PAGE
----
The effect of maternal position on fetal heart rate during epidural or intrathecal labor analgesia.Am J Obstet Gynecol. 1998 Jul; 179(1):150-5.AJ
This study was designed to determine the relationship between maternal position and the incidence of prolonged decelerations after epidural bupivacaine or intrathecal sufentanil analgesia for labor.
Laboring, healthy, term parturient women, with reassuring fetal heart rate tracings, requesting either epidural (n = 145) or intrathecal (n = 160) analgesia were randomly assigned to lie either supine with measured 30-degree left uterine displacement (n = 136) or in the left lateral decubitus position (n = 145). Patients received either intrathecal sufentanil, 10 microg, or epidural 0.25% bupivacaine, 13 mL. An obstetrician, unaware of patient position or type of anesthesia, examined the fetal heart rate tracings.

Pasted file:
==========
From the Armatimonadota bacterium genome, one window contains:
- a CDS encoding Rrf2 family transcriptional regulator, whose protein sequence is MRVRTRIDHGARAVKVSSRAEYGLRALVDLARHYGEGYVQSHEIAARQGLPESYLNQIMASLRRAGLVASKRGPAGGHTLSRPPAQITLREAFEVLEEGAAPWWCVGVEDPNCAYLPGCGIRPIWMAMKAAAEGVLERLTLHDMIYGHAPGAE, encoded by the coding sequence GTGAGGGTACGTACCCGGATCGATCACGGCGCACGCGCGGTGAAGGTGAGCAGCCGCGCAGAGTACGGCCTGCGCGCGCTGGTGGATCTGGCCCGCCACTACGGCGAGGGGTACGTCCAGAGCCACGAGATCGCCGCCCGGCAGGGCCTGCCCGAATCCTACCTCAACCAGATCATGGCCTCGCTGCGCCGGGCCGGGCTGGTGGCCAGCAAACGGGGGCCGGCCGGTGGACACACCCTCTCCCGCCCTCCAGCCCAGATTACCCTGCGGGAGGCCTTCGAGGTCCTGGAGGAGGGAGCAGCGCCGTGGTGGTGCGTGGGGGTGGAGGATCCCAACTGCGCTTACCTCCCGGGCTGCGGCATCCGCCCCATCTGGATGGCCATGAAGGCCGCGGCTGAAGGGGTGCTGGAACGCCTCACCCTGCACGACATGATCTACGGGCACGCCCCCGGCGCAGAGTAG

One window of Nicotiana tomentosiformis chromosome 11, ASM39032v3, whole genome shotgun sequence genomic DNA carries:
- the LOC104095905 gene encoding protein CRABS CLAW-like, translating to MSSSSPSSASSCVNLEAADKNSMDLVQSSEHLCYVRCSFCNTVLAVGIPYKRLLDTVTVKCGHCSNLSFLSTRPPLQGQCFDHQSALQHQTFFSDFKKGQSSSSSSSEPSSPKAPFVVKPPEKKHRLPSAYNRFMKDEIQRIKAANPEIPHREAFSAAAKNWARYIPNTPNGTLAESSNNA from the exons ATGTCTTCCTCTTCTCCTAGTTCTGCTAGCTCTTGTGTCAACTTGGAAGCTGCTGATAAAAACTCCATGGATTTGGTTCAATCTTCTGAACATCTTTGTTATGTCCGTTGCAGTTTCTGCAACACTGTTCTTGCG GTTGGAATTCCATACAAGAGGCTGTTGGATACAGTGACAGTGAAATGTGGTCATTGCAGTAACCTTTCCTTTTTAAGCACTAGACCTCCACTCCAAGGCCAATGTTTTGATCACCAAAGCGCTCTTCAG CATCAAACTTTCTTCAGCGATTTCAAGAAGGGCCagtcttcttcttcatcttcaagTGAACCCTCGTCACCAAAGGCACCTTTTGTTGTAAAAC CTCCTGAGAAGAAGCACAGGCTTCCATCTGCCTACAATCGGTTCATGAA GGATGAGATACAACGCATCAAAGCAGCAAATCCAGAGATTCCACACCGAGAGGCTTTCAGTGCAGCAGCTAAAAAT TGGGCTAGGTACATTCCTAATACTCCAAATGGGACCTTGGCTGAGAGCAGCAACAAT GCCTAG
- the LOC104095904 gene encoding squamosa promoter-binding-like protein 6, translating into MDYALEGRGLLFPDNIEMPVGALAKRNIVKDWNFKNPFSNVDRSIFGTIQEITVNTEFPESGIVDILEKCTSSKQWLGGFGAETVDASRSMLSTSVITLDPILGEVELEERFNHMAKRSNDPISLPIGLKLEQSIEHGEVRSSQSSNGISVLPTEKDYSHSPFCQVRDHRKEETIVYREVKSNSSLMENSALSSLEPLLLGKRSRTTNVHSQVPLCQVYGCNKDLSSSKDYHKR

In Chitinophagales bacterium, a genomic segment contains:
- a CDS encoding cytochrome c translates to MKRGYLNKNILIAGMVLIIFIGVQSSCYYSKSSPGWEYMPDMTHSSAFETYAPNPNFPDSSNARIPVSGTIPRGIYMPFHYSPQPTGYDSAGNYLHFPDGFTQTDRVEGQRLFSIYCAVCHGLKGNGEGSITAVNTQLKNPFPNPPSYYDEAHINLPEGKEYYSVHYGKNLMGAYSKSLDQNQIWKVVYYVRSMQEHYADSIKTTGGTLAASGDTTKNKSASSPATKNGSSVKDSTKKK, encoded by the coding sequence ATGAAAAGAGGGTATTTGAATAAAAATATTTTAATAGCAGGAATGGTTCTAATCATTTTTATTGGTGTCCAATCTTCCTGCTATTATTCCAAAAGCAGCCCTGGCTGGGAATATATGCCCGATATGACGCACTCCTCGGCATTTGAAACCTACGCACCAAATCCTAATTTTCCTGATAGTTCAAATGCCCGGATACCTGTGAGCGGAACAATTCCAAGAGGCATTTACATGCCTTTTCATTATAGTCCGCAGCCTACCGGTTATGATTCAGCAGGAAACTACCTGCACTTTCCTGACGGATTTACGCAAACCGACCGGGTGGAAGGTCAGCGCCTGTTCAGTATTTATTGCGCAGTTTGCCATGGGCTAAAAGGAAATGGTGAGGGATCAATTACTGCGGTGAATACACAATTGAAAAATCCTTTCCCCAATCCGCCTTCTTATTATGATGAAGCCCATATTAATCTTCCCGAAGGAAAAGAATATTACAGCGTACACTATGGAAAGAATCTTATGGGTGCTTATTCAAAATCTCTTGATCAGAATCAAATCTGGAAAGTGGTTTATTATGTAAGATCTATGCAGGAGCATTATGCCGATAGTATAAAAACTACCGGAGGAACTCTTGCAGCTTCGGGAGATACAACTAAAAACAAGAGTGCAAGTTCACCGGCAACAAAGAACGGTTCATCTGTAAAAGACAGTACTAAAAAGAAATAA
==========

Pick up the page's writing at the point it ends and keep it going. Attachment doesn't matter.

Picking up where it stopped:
No demographic differences were noted among the groups. Prolonged decelerations occurred with equal frequency after epidural bupivacaine and intrathecal sufentanil (3.9%). Prolonged decelerations were not related to maternal position. No emergency cesarean deliveries were performed as a result of prolonged decelerations. Prolonged decelerations correlated with the frequency of contractions before induction of analgesia (P < .05). Fewer fetal heart rate accelerations were noted after intrathecal sufentanil than after epidural bupivacaine (P < .005). More ephedrine was used after epidural bupivacaine (P < .001). Patients who received epidural analgesia in the left lateral position were more likely to have an asymmetric block (P < .05).
The risk of prolonged deceleration after epidural bupivacaine or intrathecal sufentanil labor analgesia is unrelated to maternal position or analgesic technique.